Doaker is sensitive to the economic connection between the piano and the family’s enslaved members in the past, whom the masters valued less than the instrument. Similarly, he is ambivalent toward the carvings and the sentiments they express.

The joint ownership between Berniece and Boy Willie encapsulates the general issue of family dynamics in facing the difficulty past. Berniece is particularly conflicted, knowing of the piano’s value as it represents culture; she wants her daughter to play. She believes it should stay in the family in part because it stands for the enslavement of their people, which the family should not forget. Her own resistance to playing embodies the contradictions in her thinking about the family past, and when she begins to play, the audience may catch a glimmer of hope.

Boy Willie is the character who is most detached from sentiment, even as he is attached to the Southern land, and he tries to look forward rather than backward. The piano is a burden, where it could bring liberation, at least partial, is with the money it could bring to help him farm.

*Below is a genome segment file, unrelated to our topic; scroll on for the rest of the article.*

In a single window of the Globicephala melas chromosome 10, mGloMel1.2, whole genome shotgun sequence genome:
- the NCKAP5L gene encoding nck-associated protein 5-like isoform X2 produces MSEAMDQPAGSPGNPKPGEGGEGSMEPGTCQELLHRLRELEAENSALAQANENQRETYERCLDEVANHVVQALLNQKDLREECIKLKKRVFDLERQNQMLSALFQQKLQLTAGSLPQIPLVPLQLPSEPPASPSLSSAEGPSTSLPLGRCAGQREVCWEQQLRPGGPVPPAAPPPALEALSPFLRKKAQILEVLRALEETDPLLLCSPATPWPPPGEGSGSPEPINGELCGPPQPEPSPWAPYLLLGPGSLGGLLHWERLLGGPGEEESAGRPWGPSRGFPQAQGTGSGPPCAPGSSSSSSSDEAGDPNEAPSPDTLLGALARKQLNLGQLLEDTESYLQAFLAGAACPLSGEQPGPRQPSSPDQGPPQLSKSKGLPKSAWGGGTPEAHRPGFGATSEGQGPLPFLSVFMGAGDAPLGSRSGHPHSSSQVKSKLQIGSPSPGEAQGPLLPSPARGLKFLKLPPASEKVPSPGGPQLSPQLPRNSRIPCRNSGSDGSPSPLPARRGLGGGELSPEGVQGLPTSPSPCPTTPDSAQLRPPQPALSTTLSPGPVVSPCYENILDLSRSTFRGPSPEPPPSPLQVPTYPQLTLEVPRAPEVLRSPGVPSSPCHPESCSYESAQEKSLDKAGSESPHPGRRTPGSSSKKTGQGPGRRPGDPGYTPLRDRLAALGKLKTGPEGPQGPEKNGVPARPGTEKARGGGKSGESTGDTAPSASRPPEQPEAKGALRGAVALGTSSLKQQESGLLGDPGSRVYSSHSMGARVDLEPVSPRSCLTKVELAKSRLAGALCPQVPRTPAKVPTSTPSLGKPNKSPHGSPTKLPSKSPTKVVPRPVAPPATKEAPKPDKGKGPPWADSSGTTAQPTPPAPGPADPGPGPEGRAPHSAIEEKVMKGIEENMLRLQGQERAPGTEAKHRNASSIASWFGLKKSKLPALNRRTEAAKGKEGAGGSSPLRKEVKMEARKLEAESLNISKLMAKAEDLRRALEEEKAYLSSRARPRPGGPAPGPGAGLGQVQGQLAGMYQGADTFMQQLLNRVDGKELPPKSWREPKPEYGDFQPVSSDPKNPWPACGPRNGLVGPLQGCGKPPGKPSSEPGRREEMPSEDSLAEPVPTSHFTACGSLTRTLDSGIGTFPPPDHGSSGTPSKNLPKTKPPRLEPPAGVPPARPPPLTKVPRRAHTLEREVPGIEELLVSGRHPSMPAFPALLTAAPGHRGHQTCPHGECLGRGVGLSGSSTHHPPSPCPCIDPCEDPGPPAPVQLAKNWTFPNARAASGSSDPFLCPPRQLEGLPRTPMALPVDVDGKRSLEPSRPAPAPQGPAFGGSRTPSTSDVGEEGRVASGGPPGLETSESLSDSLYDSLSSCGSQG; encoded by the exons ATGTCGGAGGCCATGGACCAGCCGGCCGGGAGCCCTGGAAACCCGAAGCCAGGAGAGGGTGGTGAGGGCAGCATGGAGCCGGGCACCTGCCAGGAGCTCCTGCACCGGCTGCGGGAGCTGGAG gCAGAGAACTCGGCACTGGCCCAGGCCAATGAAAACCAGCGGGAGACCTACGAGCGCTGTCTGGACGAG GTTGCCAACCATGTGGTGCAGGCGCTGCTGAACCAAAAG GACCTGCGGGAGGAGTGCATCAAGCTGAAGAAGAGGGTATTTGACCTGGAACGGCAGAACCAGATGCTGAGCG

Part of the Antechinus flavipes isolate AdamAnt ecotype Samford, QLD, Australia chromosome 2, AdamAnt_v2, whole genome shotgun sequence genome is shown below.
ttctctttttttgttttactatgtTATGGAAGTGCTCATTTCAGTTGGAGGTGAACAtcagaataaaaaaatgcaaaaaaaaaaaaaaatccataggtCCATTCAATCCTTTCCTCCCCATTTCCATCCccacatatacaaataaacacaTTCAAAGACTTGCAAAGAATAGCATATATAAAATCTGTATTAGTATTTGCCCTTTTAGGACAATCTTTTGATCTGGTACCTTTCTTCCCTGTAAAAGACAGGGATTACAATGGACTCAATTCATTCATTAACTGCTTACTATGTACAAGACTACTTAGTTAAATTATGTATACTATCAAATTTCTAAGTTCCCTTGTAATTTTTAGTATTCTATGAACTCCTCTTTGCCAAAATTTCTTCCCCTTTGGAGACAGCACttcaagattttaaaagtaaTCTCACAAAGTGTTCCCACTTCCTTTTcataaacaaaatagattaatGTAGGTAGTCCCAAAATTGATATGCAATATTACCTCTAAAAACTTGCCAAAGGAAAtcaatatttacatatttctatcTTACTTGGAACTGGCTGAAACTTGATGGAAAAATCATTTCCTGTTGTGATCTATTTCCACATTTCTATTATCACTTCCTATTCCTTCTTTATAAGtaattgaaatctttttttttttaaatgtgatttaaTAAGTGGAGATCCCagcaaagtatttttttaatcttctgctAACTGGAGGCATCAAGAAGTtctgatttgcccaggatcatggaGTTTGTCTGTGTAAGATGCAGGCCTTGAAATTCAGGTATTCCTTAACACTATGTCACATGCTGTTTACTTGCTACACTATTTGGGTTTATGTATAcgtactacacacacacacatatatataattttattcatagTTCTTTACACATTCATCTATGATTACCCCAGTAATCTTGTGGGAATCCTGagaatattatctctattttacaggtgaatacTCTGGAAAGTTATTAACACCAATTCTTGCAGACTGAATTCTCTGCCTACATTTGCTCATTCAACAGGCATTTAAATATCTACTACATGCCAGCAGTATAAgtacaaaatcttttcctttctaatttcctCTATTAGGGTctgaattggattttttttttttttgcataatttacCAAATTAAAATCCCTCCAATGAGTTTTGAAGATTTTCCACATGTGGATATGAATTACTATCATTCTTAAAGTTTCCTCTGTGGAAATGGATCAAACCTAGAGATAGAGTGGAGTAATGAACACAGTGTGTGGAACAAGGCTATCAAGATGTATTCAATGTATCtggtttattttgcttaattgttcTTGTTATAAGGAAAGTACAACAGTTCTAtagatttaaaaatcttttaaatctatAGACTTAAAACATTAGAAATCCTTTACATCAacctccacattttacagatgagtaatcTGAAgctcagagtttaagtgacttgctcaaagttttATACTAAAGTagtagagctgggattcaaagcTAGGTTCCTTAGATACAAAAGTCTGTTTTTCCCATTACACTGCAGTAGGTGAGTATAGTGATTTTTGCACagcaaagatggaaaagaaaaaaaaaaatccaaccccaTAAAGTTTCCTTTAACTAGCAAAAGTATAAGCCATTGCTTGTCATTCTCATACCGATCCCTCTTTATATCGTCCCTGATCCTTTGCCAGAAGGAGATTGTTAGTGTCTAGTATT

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In August Wilson’s powerful play, The Piano Lesson, the piano is one of the most important symbols in the story. The piano itself is over a hundred years old and has carvings on it of slaves that Miss Ophelia requested be put on it. The piano represents something different to each character. Throughout the play, Doaker tells the history of the piano and also tries to maintain the peace in the house. Berniece wants to keep the piano because it’s meaningful to her. She thinks it is both cursed and sacred. She hasn’t played it since Mama Ola died and so she also wants to keep the piano to preserve her memory.

However, Boy Willie wants to sell the piano and along with the money from the watermelons he’s selling, buy Sutter's land; this is where his people used to work when they were slaves and he wants to get in back. There is conflict between Berniece and Boy Willie because she wants to keep the piano and he wants to sell it. Wining Boy plays the piano, passing on some of the family history by doing so. Maretha, the young girl, wants to play the piano, which shows that she is the new generation and not as tied to the history and emotions where the piano is concerned.